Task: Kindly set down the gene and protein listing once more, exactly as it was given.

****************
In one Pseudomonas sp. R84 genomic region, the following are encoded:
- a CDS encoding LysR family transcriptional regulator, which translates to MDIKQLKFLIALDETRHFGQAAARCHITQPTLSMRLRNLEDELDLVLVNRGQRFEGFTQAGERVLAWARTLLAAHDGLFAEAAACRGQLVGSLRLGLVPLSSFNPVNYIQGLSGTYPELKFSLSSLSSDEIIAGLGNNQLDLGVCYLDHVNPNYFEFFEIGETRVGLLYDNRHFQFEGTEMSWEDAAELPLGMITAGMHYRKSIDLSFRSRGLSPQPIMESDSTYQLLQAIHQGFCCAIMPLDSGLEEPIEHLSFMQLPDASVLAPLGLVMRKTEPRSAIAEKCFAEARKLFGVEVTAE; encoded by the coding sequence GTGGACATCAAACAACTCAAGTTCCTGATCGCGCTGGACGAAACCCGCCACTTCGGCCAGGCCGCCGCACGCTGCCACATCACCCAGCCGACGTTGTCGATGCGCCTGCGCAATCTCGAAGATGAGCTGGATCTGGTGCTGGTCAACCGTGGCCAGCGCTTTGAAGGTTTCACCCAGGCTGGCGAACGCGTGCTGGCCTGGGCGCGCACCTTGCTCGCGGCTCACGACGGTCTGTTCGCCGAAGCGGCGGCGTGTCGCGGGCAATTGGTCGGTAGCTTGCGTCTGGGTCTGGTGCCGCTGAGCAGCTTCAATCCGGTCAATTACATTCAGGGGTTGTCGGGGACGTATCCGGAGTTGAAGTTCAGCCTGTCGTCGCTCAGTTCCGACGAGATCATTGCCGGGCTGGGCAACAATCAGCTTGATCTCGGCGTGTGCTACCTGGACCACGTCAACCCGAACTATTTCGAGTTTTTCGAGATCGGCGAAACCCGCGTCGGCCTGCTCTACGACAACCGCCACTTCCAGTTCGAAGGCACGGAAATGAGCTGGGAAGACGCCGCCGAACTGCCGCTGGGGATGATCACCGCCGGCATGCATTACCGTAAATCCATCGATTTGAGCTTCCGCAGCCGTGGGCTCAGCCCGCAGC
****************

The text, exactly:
In one Pseudomonas sp. R84 genomic region, the following are encoded:
- a CDS encoding LysR family transcriptional regulator, which translates to MDIKQLKFLIALDETRHFGQAAARCHITQPTLSMRLRNLEDELDLVLVNRGQRFEGFTQAGERVLAWARTLLAAHDGLFAEAAACRGQLVGSLRLGLVPLSSFNPVNYIQGLSGTYPELKFSLSSLSSDEIIAGLGNNQLDLGVCYLDHVNPNYFEFFEIGETRVGLLYDNRHFQFEGTEMSWEDAAELPLGMITAGMHYRKSIDLSFRSRGLSPQPIMESDSTYQLLQAIHQGFCCAIMPLDSGLEEPIEHLSFMQLPDASVLAPLGLVMRKTEPRSAIAEKCFAEARKLFGVEVTAE; encoded by the coding sequence GTGGACATCAAACAACTCAAGTTCCTGATCGCGCTGGACGAAACCCGCCACTTCGGCCAGGCCGCCGCACGCTGCCACATCACCCAGCCGACGTTGTCGATGCGCCTGCGCAATCTCGAAGATGAGCTGGATCTGGTGCTGGTCAACCGTGGCCAGCGCTTTGAAGGTTTCACCCAGGCTGGCGAACGCGTGCTGGCCTGGGCGCGCACCTTGCTCGCGGCTCACGACGGTCTGTTCGCCGAAGCGGCGGCGTGTCGCGGGCAATTGGTCGGTAGCTTGCGTCTGGGTCTGGTGCCGCTGAGCAGCTTCAATCCGGTCAATTACATTCAGGGGTTGTCGGGGACGTATCCGGAGTTGAAGTTCAGCCTGTCGTCGCTCAGTTCCGACGAGATCATTGCCGGGCTGGGCAACAATCAGCTTGATCTCGGCGTGTGCTACCTGGACCACGTCAACCCGAACTATTTCGAGTTTTTCGAGATCGGCGAAACCCGCGTCGGCCTGCTCTACGACAACCGCCACTTCCAGTTCGAAGGCACGGAAATGAGCTGGGAAGACGCCGCCGAACTGCCGCTGGGGATGATCACCGCCGGCATGCATTACCGTAAATCCATCGATTTGAGCTTCCGCAGCCGTGGGCTCAGCCCGCAGC